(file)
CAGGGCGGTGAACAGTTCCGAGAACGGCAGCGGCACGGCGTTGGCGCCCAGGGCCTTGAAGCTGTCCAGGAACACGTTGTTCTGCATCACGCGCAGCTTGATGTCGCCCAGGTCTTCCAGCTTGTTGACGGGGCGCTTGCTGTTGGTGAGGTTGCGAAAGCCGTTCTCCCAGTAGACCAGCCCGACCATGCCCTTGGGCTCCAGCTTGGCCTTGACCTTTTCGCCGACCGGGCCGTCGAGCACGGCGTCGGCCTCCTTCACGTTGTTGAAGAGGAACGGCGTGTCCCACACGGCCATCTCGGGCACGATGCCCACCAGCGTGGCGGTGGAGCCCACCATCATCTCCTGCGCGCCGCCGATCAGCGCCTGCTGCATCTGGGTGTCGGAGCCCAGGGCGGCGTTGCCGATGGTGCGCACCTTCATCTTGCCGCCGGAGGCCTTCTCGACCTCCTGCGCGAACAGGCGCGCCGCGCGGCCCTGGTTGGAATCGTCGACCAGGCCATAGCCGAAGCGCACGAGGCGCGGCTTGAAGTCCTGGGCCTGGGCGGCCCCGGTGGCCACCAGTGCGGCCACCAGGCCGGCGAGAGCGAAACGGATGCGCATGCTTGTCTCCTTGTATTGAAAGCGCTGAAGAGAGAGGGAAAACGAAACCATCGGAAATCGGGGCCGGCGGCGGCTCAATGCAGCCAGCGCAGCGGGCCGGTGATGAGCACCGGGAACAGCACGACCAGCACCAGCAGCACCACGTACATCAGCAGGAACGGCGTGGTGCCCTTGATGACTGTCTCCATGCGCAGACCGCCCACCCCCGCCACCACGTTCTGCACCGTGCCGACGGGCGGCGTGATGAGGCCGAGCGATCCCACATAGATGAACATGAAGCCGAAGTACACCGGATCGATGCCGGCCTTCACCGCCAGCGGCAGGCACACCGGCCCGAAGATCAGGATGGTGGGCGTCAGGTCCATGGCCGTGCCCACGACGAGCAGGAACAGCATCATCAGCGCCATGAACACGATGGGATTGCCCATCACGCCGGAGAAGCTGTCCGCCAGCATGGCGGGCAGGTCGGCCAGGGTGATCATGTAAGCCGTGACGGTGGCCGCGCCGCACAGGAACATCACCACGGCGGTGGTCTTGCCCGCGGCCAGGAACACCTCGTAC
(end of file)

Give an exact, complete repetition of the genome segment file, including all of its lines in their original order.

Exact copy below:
CAGGGCGGTGAACAGTTCCGAGAACGGCAGCGGCACGGCGTTGGCGCCCAGGGCCTTGAAGCTGTCCAGGAACACGTTGTTCTGCATCACGCGCAGCTTGATGTCGCCCAGGTCTTCCAGCTTGTTGACGGGGCGCTTGCTGTTGGTGAGGTTGCGAAAGCCGTTCTCCCAGTAGACCAGCCCGACCATGCCCTTGGGCTCCAGCTTGGCCTTGACCTTTTCGCCGACCGGGCCGTCGAGCACGGCGTCGGCCTCCTTCACGTTGTTGAAGAGGAACGGCGTGTCCCACACGGCCATCTCGGGCACGATGCCCACCAGCGTGGCGGTGGAGCCCACCATCATCTCCTGCGCGCCGCCGATCAGCGCCTGCTGCATCTGGGTGTCGGAGCCCAGGGCGGCGTTGCCGATGGTGCGCACCTTCATCTTGCCGCCGGAGGCCTTCTCGACCTCCTGCGCGAACAGGCGCGCCGCGCGGCCCTGGTTGGAATCGTCGACCAGGCCATAGCCGAAGCGCACGAGGCGCGGCTTGAAGTCCTGGGCCTGGGCGGCCCCGGTGGCCACCAGTGCGGCCACCAGGCCGGCGAGAGCGAAACGGATGCGCATGCTTGTCTCCTTGTATTGAAAGCGCTGAAGAGAGAGGGAAAACGAAACCATCGGAAATCGGGGCCGGCGGCGGCTCAATGCAGCCAGCGCAGCGGGCCGGTGATGAGCACCGGGAACAGCACGACCAGCACCAGCAGCACCACGTACATCAGCAGGAACGGCGTGGTGCCCTTGATGACTGTCTCCATGCGCAGACCGCCCACCCCCGCCACCACGTTCTGCACCGTGCCGACGGGCGGCGTGATGAGGCCGAGCGATCCCACATAGATGAACATGAAGCCGAAGTACACCGGATCGATGCCGGCCTTCACCGCCAGCGGCAGGCACACCGGCCCGAAGATCAGGATGGTGGGCGTCAGGTCCATGGCCGTGCCCACGACGAGCAGGAACAGCATCATCAGCGCCATGAACACGATGGGATTGCCCATCACGCCGGAGAAGCTGTCCGCCAGCATGGCGGGCAGGTCGGCCAGGGTGATCATGTAAGCCGTGACGGTGGCCGCGCCGCACAGGAACATCACCACGGCGGTGGTCTTGCCCGCGGCCAGGAACACCTCGTAC